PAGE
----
Are Building Codes Enough?
The tragically horrific fire at the Grenfell Tower in London is a sober reminder of the importance of health and safety in buildings. Fortunately, building codes in the U.S. forbid the application the highly flammable materials used on the Grenfell Tower. Can Americans be confident that building codes provide sufficient protection for their families so they never experience such a tragedy?
With over 1,200 pages of codes and layers of building inspections regulating the construction of new homes in NC, you would think we’ve got it covered. Unfortunately that is not the case.
There are several reasons why building codes are never enough:
(1) The voluminous nature of codes makes it impossible for code enforcement officials to verify every element. NC Code limits the number of trips an inspections department can actually perform. In the end, the process moves more toward spot checks as opposed to a comprehensive examination.
(2) Codes do not address every conceivable way things can be done improperly.
(3) Some things in building codes are just wrong. And making changes can take a long time.
(4) With thousands of inter-related dynamics involved in building a home, there are very few code officials with the knowledge and skill to properly apply every facet.
(5) In every volume, the practitioner is reminded, building codes represent "minimal standards". Building codes should never be held as synonymous with best practice.
A recent evaluation provides an example of how the code failed to protect a family in their beautiful new home.
Of course it’s said, “there is nothing like cooking with gas.” Naturally (no pun intended), the professionally designed kitchen included a dazzling six-burner gas cooktop. But cooking with gas creates an enormous amount of indoor pollution. And with the emphasis on energy efficiency, those pollutants linger almost forever in a new substantially airtight home. Fortunately, a well-designed exhaust fan over the cooking surface can capture the noxious fumes and direct them outside.
The “Capture Efficiency” of the hood reflects a percentage of the cooktop fumes the hood collects. The keys are, the size of the hood, its geometry and the distance from the cooktop to the capture hood. The closer the hood, the more stinky stuff it collects. Best practice mandates 24-30 inches.
Unfortunately, the code inspector misread the instructions and insisted the hood be lofted more than 48” above the cooktop. From that distance, it will be difficult for the for this hood to capture more than 50% of the “plume” off the cooktop. Moreover, the owner has to stand on her tiptoes and use a knife to cut the exhaust fan on.
Secondly, NC Code requires a “make up air” system for all homes with exhaust hoods removing greater than 600 cubic feet per minute (CFM). That means every cup full of air removed by the exhaust hood must be replaced or “made up” with an exact cup full of air from the exterior.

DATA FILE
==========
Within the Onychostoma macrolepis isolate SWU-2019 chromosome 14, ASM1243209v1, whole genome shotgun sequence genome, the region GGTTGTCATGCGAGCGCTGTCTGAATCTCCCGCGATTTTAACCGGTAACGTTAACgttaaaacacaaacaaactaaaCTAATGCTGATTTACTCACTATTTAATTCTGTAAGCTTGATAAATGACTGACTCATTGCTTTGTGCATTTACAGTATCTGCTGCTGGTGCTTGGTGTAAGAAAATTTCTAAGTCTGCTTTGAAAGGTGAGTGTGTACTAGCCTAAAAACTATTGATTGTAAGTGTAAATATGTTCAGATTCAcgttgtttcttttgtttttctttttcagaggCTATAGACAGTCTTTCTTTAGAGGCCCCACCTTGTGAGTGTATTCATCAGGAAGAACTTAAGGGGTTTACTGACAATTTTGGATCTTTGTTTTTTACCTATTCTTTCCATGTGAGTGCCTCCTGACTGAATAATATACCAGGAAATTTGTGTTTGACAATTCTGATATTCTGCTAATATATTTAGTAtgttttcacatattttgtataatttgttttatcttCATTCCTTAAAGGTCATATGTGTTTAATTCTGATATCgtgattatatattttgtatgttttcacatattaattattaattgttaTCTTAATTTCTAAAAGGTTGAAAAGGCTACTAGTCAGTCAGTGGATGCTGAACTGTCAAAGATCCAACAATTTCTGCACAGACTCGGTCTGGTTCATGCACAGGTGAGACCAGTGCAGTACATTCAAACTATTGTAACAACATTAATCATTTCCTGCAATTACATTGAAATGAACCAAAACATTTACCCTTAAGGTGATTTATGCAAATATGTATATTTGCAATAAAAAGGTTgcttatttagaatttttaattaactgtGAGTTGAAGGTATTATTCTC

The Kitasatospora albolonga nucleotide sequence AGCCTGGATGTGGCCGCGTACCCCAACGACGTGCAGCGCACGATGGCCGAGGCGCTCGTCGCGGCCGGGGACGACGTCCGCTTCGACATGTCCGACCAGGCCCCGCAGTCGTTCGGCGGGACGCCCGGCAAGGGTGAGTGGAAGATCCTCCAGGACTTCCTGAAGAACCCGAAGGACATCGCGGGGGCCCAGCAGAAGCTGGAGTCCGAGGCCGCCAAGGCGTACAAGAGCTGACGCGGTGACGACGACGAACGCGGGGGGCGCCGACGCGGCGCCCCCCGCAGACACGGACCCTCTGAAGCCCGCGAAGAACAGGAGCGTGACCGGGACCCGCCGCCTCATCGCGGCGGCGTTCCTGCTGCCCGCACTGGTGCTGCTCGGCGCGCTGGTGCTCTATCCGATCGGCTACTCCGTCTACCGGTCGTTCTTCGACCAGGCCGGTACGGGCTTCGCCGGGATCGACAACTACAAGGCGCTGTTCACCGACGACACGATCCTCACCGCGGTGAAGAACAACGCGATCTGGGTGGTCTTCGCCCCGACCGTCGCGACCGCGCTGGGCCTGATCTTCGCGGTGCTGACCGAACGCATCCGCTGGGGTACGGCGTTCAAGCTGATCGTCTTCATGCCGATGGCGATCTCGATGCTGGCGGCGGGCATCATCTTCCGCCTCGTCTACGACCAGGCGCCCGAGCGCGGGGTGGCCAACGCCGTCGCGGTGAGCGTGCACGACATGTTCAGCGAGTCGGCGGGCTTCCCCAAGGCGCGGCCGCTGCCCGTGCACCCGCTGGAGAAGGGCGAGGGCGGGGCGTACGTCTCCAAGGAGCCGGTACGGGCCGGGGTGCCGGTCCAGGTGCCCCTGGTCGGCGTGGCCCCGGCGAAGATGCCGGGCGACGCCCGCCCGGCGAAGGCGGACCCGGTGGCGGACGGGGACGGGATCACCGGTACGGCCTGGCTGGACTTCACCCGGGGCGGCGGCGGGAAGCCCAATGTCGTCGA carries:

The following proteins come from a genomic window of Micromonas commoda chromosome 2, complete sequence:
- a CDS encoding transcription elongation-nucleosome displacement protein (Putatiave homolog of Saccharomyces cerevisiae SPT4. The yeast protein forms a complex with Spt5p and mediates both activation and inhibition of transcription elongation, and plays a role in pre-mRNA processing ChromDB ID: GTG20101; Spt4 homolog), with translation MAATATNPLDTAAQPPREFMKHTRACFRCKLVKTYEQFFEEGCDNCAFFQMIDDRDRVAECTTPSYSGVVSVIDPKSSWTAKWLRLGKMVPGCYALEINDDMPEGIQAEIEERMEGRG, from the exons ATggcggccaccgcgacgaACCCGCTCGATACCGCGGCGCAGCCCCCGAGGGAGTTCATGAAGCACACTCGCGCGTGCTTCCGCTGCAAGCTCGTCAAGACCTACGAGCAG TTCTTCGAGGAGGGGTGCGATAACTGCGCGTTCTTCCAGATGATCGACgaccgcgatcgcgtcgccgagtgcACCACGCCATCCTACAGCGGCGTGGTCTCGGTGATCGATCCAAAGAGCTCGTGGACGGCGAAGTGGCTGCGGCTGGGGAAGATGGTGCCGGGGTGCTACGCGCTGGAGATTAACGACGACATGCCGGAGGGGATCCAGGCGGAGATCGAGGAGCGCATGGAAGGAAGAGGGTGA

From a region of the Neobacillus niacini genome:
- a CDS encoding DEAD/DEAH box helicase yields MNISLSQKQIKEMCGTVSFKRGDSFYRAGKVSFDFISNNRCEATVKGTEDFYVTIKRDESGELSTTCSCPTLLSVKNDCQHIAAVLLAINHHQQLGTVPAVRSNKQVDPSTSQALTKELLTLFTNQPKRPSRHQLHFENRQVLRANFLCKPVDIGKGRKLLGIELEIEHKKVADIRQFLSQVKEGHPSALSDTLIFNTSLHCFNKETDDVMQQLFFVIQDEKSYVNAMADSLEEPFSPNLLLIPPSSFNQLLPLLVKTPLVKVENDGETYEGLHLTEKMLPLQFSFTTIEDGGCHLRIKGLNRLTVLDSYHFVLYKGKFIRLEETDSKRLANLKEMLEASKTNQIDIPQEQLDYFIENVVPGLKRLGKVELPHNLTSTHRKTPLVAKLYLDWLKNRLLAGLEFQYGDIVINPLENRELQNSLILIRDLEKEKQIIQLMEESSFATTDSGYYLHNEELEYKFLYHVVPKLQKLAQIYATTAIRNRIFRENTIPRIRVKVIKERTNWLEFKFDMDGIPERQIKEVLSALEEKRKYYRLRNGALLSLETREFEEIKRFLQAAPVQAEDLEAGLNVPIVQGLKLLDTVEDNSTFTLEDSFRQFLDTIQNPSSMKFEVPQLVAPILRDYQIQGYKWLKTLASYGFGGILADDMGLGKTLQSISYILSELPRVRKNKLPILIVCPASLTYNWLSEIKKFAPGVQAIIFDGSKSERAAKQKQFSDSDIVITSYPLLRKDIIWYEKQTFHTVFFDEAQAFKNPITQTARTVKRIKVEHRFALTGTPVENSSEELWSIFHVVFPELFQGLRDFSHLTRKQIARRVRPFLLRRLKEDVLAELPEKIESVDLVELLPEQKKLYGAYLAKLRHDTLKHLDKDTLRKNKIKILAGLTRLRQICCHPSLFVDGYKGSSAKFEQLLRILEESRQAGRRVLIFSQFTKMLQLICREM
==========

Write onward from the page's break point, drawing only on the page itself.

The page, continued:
In this case, make up air is provided through a grille located in the ceiling of the kitchen. This grille is connected to a duct that delivers the make up air from otuside. Ideally, when the exhaust fan is energized, a damper opens and allows outside air to flow through the duct, out the ceiling grille and into the kitchen, where it replaces the air being exhausted.
Unfortunately, the damper didn’t open. Further investigation determined it was never wired.
So what’s the danger? When an exhaust fan pulls air from a home, physics dictate that an equal amount of air be pulled in from outside the home. (It’s called the Conservation of Mass) With the make up air damper closed, outside air must come from somewhere else. “Somewhere else” is always through the largest available hole with the least amount of resistance. In this home, that would be the fireplace flue. It is located approximately 20 ft. from the exhaust hood. So, when the hood is energized, the make up air comes backwards down the fireplace flue.
Here’s the scenario: The Thanksgiving meal is being prepared, while the rest of the family is watching football by the fire in the family room. The exhaust fan is going full blast and the flue gases from the gas logs are being pulled backward, spilling into the living space. The hazardous exhaust fumes mix with the air in the space and are eventually inhaled by the family. After lunch, everyone gets sleepy. But hopefully everyone wakes up.
So how do you protect your family from this threat? Don’t assume building codes are enough. Become involved in the process. Take time to focus on the aspects of your home that will support better health and wellness. Select a builder who understands that houses work as a system and will work with you using good building physics to protect the health, safety and comfort of your family. A good place to start is search for professionals who partner with the EPA using their Indoor Air Plus Program.